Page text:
Where the organ once sat, aspiring acrobats stretch on padded mats. A juggling class is underway in the old wedding chapel and trapeze artists fly above the altar. Anyone can come and watch the students practice. “Every now and then, someone will poke their head into the wedding chapel and say, ‘I got married here.'” says Neveu.

Gagnon, the diocese representative, says he’s “very proud” to see the century-old church converted into a school.

“We hired an architect, and worked with the church to remove all the relics and things like that; we installed the supports for the trapezes, but a lot of things have been conserved,” says Neveu, pointing out several frescoes of saints along the walls. “We needed depth in a building, and this gives us that. The walls inspire us, and the fact that it has some history makes the students treat the place with more respect.”

Dominique Drolet wants to use that history to breathe new life into St-Jean-Baptiste Church. The vast grey stone church at the center of the Faubourg-St-Jean-Baptiste neighborhood, to which it gave its name, closed in 2015. Drolet and her neighbors are working on plans to transform the church into a genealogy center.

“Traditionally, the church was the keeper of the archives,” she says. “We won’t have the paper archives here, but we will have the virtual archives. There will be permanent exhibitions and school trips, and a training center for traditional arts as well.”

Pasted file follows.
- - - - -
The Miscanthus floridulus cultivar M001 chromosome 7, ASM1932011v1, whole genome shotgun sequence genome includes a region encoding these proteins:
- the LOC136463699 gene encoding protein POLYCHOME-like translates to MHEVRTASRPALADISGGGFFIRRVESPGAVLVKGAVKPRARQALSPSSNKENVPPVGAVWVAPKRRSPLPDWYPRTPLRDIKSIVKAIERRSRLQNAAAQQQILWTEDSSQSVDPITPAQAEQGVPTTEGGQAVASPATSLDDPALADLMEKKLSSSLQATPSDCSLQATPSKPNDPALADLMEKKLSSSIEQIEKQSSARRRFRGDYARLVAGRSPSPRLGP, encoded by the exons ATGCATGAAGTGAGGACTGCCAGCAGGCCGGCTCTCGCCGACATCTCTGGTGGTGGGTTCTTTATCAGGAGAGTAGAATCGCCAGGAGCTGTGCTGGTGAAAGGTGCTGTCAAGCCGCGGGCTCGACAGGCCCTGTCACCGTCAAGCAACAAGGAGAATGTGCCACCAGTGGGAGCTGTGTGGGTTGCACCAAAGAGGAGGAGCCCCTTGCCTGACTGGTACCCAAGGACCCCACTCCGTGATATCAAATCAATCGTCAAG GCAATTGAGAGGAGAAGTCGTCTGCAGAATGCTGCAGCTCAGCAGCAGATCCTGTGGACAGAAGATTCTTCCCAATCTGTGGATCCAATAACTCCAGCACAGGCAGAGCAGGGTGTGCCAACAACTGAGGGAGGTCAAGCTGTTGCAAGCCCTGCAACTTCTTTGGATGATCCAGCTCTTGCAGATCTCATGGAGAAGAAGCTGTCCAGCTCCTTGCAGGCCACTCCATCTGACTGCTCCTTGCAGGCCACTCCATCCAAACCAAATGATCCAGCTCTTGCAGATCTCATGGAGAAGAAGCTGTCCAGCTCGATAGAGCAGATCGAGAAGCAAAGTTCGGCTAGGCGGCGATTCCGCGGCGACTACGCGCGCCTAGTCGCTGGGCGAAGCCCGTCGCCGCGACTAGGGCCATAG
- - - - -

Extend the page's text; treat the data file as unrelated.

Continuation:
“The city financed a feasibility study and told us it would be very positive for tourists, not to mention locals,” says Drolet, who gave tours of the church when it was open. “Families from around Quebec and the United States would come here year after year to see the church where their great-grandparents were baptized. They were very disappointed to see it closed.”

Profitability is a major challenge for all of these ventures, especially considering their vast, aging buildings. At its closure, St-Jean-Baptiste was expected to need over $10 million in repairs.

“The church is in good shape now, but we can’t expect it to remain that way for 15 years,” says Drolet. She and her fellow volunteers are raising money through a crowdfunding program and a partnership with a local brewery, which gives the project a percentage of sales.

“Whether you’re a believer or not, the church is still a meeting place,” Drolet says. “It’s the heart of the neighborhood, and we’re going to give it back that role.”

This article originally appeared on